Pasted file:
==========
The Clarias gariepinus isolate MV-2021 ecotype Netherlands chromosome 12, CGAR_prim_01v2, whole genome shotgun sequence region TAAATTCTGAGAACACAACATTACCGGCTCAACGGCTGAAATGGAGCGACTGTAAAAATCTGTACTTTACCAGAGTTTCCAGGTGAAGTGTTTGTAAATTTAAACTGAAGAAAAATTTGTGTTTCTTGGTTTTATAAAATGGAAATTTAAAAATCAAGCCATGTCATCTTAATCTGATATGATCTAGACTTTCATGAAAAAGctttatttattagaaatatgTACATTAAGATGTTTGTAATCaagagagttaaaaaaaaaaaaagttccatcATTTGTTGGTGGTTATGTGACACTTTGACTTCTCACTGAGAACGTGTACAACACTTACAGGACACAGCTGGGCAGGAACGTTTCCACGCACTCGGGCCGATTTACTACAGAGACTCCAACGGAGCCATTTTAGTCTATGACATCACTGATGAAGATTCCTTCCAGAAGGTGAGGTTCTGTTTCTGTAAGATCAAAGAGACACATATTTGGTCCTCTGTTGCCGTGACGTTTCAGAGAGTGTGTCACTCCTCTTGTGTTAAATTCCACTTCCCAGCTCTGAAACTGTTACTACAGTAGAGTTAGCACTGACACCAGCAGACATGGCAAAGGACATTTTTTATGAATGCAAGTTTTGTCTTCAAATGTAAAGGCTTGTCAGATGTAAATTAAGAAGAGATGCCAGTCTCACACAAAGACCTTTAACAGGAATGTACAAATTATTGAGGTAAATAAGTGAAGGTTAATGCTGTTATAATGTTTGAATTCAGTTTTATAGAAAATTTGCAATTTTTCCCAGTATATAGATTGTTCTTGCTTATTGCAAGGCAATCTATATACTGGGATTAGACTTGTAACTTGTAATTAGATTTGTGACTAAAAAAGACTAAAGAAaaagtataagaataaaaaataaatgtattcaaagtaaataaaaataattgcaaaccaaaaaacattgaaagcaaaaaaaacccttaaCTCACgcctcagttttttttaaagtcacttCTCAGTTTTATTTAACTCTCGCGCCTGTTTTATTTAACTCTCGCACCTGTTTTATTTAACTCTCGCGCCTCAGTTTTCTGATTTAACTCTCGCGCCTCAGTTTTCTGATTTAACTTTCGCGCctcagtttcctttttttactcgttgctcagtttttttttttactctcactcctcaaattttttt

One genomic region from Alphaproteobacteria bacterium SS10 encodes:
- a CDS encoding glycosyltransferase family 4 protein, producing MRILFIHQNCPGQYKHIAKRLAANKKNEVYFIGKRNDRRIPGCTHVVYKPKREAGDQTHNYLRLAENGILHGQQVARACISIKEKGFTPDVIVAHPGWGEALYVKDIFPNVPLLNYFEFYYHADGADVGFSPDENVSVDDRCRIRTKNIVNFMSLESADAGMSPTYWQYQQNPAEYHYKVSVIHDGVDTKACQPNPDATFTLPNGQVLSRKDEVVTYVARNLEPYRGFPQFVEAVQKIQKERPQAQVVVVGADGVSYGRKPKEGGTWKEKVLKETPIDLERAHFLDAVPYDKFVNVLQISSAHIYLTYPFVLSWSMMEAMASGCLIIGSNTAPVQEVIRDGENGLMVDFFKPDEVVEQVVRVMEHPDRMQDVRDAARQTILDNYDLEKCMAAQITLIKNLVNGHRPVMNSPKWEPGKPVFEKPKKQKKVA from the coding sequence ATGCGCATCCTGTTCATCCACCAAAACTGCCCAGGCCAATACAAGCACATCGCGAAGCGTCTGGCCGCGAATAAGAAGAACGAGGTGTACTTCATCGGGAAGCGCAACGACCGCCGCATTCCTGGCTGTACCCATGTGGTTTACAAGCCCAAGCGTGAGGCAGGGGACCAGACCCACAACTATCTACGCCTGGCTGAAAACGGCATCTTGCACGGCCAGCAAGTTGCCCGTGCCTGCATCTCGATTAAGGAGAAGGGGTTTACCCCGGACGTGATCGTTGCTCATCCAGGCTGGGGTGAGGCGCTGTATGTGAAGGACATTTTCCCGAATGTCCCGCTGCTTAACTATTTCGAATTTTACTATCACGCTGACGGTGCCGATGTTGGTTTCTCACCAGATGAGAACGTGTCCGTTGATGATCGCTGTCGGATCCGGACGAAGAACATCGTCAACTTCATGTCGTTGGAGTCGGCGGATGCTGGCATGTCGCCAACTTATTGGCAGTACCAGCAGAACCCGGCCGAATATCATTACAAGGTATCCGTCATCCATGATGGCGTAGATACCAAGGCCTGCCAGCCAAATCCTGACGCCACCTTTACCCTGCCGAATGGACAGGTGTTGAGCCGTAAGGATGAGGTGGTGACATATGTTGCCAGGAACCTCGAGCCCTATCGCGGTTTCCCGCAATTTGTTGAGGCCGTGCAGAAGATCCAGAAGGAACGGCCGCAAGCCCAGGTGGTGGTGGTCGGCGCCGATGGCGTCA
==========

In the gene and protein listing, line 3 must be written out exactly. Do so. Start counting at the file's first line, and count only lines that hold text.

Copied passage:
- a CDS encoding glycosyltransferase family 4 protein, producing MRILFIHQNCPGQYKHIAKRLAANKKNEVYFIGKRNDRRIPGCTHVVYKPKREAGDQTHNYLRLAENGILHGQQVARACISIKEKGFTPDVIVAHPGWGEALYVKDIFPNVPLLNYFEFYYHADGADVGFSPDENVSVDDRCRIRTKNIVNFMSLESADAGMSPTYWQYQQNPAEYHYKVSVIHDGVDTKACQPNPDATFTLPNGQVLSRKDEVVTYVARNLEPYRGFPQFVEAVQKIQKERPQAQVVVVGADGVSYGRKPKEGGTWKEKVLKETPIDLERAHFLDAVPYDKFVNVLQISSAHIYLTYPFVLSWSMMEAMASGCLIIGSNTAPVQEVIRDGENGLMVDFFKPDEVVEQVVRVMEHPDRMQDVRDAARQTILDNYDLEKCMAAQITLIKNLVNGHRPVMNSPKWEPGKPVFEKPKKQKKVA from the coding sequence ATGCGCATCCTGTTCATCCACCAAAACTGCCCAGGCCAATACAAGCACATCGCGAAGCGTCTGGCCGCGAATAAGAAGAACGAGGTGTACTTCATCGGGAAGCGCAACGACCGCCGCATTCCTGGCTGTACCCATGTGGTTTACAAGCCCAAGCGTGAGGCAGGGGACCAGACCCACAACTATCTACGCCTGGCTGAAAACGGCATCTTGCACGGCCAGCAAGTTGCCCGTGCCTGCATCTCGATTAAGGAGAAGGGGTTTACCCCGGACGTGATCGTTGCTCATCCAGGCTGGGGTGAGGCGCTGTATGTGAAGGACATTTTCCCGAATGTCCCGCTGCTTAACTATTTCGAATTTTACTATCACGCTGACGGTGCCGATGTTGGTTTCTCACCAGATGAGAACGTGTCCGTTGATGATCGCTGTCGGATCCGGACGAAGAACATCGTCAACTTCATGTCGTTGGAGTCGGCGGATGCTGGCATGTCGCCAACTTATTGGCAGTACCAGCAGAACCCGGCCGAATATCATTACAAGGTATCCGTCATCCATGATGGCGTAGATACCAAGGCCTGCCAGCCAAATCCTGACGCCACCTTTACCCTGCCGAATGGACAGGTGTTGAGCCGTAAGGATGAGGTGGTGACATATGTTGCCAGGAACCTCGAGCCCTATCGCGGTTTCCCGCAATTTGTTGAGGCCGTGCAGAAGATCCAGAAGGAACGGCCGCAAGCCCAGGTGGTGGTGGTCGGCGCCGATGGCGTCA